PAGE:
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A. J. P. Taylor could never be dull, least of all in the essay. The medium was perfect for his qualities. In expression he displayed elegant brevity: in argument paradox: in knowledge lightly-worn mastery. The result was an aphoristic concinnity only perhaps bettered among historians by Macaulay.
Faber Finds has reissued three volumes of Taylor’s essays expertly assembled and introduced by Chris Wrigley. This second volume concentrates on the twentieth-century and, among other virtuoso displays, includes his controversial reappraisal of the beginnings of the First World War, ‘War by Timetable’ in which his relish of the paradox is seen at its most stimulating.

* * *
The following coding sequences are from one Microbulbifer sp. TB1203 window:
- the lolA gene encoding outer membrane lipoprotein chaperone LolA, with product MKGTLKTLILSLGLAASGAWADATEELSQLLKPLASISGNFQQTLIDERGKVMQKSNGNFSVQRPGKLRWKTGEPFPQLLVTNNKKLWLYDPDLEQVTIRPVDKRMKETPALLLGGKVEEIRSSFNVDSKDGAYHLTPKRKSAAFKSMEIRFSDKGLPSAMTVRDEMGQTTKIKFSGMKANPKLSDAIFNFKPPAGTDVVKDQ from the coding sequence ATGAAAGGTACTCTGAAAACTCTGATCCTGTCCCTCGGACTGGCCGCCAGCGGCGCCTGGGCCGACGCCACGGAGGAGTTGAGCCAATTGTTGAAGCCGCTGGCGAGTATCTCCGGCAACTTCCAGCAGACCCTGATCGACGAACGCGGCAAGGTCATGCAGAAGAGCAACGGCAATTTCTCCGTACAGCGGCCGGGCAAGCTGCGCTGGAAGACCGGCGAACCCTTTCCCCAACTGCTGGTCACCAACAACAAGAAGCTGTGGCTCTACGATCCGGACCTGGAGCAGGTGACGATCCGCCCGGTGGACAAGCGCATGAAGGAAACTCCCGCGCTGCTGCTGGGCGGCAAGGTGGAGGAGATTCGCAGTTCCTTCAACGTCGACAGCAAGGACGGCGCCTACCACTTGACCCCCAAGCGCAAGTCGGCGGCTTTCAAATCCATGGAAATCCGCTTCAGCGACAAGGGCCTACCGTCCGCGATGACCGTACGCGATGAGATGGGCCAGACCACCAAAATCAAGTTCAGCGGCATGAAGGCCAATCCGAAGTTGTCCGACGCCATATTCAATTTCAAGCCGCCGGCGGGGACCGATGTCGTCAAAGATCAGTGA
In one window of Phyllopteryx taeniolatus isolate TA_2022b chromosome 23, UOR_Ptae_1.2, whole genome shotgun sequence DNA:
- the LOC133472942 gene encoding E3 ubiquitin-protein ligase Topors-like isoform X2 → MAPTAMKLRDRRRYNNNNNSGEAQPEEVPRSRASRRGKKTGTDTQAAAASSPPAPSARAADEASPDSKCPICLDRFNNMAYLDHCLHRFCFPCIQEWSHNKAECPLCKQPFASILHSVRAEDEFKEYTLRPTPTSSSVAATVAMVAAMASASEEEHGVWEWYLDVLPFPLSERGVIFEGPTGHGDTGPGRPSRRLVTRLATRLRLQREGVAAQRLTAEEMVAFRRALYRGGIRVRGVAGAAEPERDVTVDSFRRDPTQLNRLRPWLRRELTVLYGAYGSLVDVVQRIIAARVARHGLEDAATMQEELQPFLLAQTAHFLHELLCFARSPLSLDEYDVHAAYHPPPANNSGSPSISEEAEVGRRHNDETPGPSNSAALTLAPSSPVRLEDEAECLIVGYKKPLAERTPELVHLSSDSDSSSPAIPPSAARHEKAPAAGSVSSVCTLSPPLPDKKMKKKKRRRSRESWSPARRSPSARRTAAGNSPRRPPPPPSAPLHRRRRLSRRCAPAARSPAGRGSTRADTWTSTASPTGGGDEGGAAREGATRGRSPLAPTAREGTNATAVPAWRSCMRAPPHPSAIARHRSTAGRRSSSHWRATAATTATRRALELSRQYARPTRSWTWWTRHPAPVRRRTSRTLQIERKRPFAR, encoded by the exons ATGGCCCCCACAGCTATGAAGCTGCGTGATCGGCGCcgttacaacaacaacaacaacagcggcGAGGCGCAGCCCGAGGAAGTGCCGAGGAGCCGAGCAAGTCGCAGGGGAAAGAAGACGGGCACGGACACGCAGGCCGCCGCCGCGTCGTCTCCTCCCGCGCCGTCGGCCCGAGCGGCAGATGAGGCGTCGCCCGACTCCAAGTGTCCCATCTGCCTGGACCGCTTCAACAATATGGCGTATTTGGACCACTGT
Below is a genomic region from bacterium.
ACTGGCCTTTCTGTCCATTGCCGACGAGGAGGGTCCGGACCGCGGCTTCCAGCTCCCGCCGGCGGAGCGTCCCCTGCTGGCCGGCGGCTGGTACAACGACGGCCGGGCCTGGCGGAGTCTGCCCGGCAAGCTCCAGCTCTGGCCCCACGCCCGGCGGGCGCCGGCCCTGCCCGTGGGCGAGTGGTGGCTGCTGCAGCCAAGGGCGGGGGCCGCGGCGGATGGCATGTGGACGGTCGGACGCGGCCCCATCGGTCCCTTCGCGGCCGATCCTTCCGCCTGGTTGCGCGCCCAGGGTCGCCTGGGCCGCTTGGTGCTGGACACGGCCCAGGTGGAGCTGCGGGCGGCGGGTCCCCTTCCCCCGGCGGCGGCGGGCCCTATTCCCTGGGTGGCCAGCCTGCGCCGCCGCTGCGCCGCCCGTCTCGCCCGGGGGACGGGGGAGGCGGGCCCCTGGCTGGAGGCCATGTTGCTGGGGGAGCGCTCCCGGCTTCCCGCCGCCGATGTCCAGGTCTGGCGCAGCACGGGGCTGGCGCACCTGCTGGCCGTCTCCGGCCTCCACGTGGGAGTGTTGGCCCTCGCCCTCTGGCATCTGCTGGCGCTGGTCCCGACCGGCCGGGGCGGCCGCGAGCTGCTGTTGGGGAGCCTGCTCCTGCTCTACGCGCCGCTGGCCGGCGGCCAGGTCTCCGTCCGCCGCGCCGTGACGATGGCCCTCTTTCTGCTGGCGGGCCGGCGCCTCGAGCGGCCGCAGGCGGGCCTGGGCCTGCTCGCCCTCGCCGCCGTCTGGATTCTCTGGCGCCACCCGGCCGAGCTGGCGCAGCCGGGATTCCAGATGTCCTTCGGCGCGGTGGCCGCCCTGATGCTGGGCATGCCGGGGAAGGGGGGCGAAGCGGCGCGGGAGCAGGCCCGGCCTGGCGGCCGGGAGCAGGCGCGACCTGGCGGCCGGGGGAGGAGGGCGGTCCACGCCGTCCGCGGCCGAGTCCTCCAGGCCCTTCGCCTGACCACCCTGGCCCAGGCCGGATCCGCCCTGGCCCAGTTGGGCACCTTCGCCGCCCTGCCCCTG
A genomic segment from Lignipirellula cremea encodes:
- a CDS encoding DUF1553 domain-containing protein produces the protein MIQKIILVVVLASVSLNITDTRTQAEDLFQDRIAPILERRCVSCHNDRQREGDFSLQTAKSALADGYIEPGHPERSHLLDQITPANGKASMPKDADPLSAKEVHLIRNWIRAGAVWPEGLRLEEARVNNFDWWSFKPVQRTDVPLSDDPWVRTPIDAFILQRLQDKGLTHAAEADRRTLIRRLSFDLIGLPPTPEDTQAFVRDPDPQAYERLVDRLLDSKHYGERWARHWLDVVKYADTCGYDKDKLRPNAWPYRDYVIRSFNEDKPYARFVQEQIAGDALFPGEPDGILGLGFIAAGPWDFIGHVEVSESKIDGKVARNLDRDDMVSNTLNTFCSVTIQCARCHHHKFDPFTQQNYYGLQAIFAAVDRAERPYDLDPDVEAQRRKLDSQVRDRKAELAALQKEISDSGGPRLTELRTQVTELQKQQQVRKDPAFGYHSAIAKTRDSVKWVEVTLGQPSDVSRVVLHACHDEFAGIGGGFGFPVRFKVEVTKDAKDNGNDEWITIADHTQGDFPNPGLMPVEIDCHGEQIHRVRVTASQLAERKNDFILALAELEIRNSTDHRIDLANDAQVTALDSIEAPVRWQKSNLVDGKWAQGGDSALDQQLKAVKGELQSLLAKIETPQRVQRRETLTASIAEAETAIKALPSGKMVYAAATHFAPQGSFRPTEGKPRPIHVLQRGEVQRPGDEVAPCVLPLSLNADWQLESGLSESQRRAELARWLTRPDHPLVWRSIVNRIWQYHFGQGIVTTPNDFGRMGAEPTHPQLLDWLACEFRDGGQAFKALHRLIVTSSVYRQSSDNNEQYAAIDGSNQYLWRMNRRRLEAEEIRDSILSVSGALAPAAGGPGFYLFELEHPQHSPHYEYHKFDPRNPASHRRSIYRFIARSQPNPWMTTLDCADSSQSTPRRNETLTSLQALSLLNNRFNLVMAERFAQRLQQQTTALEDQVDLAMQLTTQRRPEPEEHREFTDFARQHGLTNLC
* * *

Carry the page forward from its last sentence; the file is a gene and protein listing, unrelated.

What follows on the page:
‘Once you start reading, it is hard to stop … The style is always arresting, the conclusions often startling. Taylor’s subjects rage from Trotsky to Churchill, from Bernard Shaw to Malcolm Muggeridge.’ Observer
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